Thanks to all who wished the First Brother well! He made it from Dunmore to Gettysburg, where he’ll spend this week camping near the battleground before continuing the trek to Savannah on Friday.
Friday’s questions are here. The answers follow today’s Honor Roll.
- Evan Barquist, Montroll Oettinger & Barquist
- Alberto Bernabe, Professor, UIC School of Law
- Amy Butler, Amy Butler Law
- Robert Grundstein
- Keith Kasper, McCormick, Fitzpatrick, Kasper and Burchard
- Jeanne Kennedy, JB Kennedy Associates, Mother (of the) Blogger
- Patrick Kennedy, Amazon Web Services, First Brother
- John T. Leddy, McNeil, Leddy, Sheehan
- Pam Loginsky, Deputy Prosecuting Attorney, Pierce County, Tacoma, WA
- Jack McCullough, Project Director, Mental Health Law Project, Vermont Legal Aid
- Susan McManus, Office of the Public Defender, Bennington County
- Jeffrey Messina, Messina Law
- James Remsen, Master Planner, Parker Hannafin
- Keith Roberts, Darby Kolter & Roberts
- James Runcie, Ouimette & Runcie
- Nikki Stevens, Firm Administrator, Langrock Sperry & Wool
- Jonathan Teller-Elsberg, Sheehey Furlong & Behm
- Jason Warfield, J.D.
- Jack Welch, Esq.
- Thomas Wilkinson, Jr., Cozen O’Connor
Of the 7Cs of Legal Ethics, which specifically mentions “information related to the representation” in the rule that governs that C?
CONFIDENTIALITY. V.R.Pr.C. 1.6(a) states that “a lawyer shall not reveal information relating to the representation of a client unless the client gives informed consent, the disclosure is impliedly authorized to carry out the representation, or the disclosure is required by paragraph (b) or permitted by paragraph (c).
The phrase “information related to the representation” is important. Remember, as Comment  makes clear, Rule 1.6 “applies not only to matters communicated in confidence by the client, but to all information relating to the representation, whatever the source.”
Yesterday I blogged about an order in which a New York trial judge sanctioned lawyers for uncivil and obstructive conduct during a deposition.
Let’s imagine a similar incident involving a deposition that’s taken in a Vermont matter. One of Vermont’s Rules of Professional Conduct makes it a violation for a lawyer to “engage in undignified or discourteous conduct which is degrading or disruptive to a tribunal.”
Does the rule apply at a deposition?
- A. No. A comment to the rule specifically leaves control of depositions to the trial courts.
- B. No, but a comment to the rule cautions lawyers against conduct that would be prohibited in court.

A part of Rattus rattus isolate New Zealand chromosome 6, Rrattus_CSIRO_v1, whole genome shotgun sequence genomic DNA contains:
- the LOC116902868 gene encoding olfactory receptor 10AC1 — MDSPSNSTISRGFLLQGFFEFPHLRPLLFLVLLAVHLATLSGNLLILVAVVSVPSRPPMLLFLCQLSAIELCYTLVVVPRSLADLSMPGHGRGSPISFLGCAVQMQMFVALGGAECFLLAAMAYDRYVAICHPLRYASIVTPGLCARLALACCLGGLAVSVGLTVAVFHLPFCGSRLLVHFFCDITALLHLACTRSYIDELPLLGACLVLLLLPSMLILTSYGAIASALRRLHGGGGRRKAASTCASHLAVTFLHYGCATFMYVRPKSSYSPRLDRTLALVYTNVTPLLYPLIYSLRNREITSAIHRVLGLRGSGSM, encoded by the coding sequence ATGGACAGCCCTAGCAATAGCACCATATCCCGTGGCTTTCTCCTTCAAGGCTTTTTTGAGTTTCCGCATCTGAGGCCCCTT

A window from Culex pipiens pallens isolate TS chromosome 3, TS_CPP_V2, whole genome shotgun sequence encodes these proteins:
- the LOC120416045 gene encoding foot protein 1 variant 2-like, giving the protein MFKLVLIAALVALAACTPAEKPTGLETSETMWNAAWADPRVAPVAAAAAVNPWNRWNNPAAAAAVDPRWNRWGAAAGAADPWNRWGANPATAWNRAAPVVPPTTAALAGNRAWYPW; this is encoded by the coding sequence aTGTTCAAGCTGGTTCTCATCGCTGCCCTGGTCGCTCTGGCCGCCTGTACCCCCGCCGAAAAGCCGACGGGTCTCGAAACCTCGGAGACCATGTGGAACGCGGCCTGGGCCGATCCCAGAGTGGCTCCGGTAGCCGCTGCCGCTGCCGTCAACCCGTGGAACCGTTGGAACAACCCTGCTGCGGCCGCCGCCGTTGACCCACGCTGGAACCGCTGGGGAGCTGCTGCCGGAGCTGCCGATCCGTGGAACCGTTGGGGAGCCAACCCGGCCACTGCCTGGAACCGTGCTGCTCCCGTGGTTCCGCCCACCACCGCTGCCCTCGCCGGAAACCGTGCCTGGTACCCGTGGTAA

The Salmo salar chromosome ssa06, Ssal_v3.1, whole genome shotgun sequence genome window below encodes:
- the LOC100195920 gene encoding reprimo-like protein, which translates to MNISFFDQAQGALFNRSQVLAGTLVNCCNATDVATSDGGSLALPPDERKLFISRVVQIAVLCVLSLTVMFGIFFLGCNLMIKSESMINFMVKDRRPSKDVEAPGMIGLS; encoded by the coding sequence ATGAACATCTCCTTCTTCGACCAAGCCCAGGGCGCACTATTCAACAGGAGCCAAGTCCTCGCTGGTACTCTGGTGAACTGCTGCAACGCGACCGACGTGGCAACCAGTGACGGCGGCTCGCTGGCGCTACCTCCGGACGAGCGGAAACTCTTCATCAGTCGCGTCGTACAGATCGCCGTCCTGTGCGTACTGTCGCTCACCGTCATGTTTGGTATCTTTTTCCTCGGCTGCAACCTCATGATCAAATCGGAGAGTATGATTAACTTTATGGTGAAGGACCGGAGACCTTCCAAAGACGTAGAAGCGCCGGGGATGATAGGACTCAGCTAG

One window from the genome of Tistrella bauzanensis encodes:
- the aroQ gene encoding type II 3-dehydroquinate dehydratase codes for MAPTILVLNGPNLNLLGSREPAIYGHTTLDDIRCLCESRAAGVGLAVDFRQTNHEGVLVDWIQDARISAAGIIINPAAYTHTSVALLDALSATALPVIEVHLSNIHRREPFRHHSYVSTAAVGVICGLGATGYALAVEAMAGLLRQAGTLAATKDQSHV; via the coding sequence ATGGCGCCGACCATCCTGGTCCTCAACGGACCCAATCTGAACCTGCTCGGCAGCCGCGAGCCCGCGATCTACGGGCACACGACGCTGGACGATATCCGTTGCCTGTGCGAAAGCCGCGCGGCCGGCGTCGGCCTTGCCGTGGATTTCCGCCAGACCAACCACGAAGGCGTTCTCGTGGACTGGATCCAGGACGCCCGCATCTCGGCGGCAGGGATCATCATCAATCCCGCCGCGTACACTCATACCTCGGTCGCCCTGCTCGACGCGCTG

- C. Yes. This is Rule 3.5(d). As Comment  points out, the rule applies to “any proceeding of a tribunal.” Rule 1.0(m) includes defines “tribunal” to include a deposition.
Fill in the blank. The same word goes in each blank. What is it?
There’s a rule that sets out a lawyer’s duties when dealing with an __________ person. The duties include not stating or implying that the lawyer is “disinterested,” and correcting any misunderstanding that the lawyer knows or reasonably should know that the __________ person has about the lawyer’s role. A comment to the rule states that the “rule does not prohibit a lawyer from negotiating terms of a transaction or settling a dispute with the __________ person.”
Unrepresented. This is V.R.Pr.C. 4.3.
Lawyer called me with an inquiry. I listened, then responded that “a comment to the rule, states that ‘matters are substantially related if they involve the same transaction or legal dispute or if there otherwise is a substantial risk that confidential factual information as would normally have been obtained in the prior representation would materially advance the client’s position in the new matter.’”
Lawyer didn’t contact me to discuss confidentiality. Rather, given my response, Lawyer contacted me because Lawyer was concerned about, what?
A CONFLICT OF INTEREST between a client (or prospective client) and a former client. V.R.Pr.C. 1.9 prohibits a lawyer from representing a client whose interests are materially adverse to the interests of a former client in a matter that is the same as or substantially related to the matter in which the lawyer represented the former client.
When the First Brother arrives in Savannah, he’ll be just over 200 miles southeast of Monticello, GA. A movie that the American Bar Association has ranked as one of the Top 3 of all-time was filmed in Monticello.
While most fans associate the movie with a neighboring state and its mud, in fact, the convenience store and courthouse that feature so prominently in the film are in Georgia. In 2019, then federal judge Merrick Garland wrote an opinion in which he made numerous references to the movie, including a statement that the lead character “taught a master class in cross-examination.”
Name the movie.
MY COUSIN VINNY.
The Sac-O-Suds and Jasper County Historic Courthouse are in Monticello, Georgia.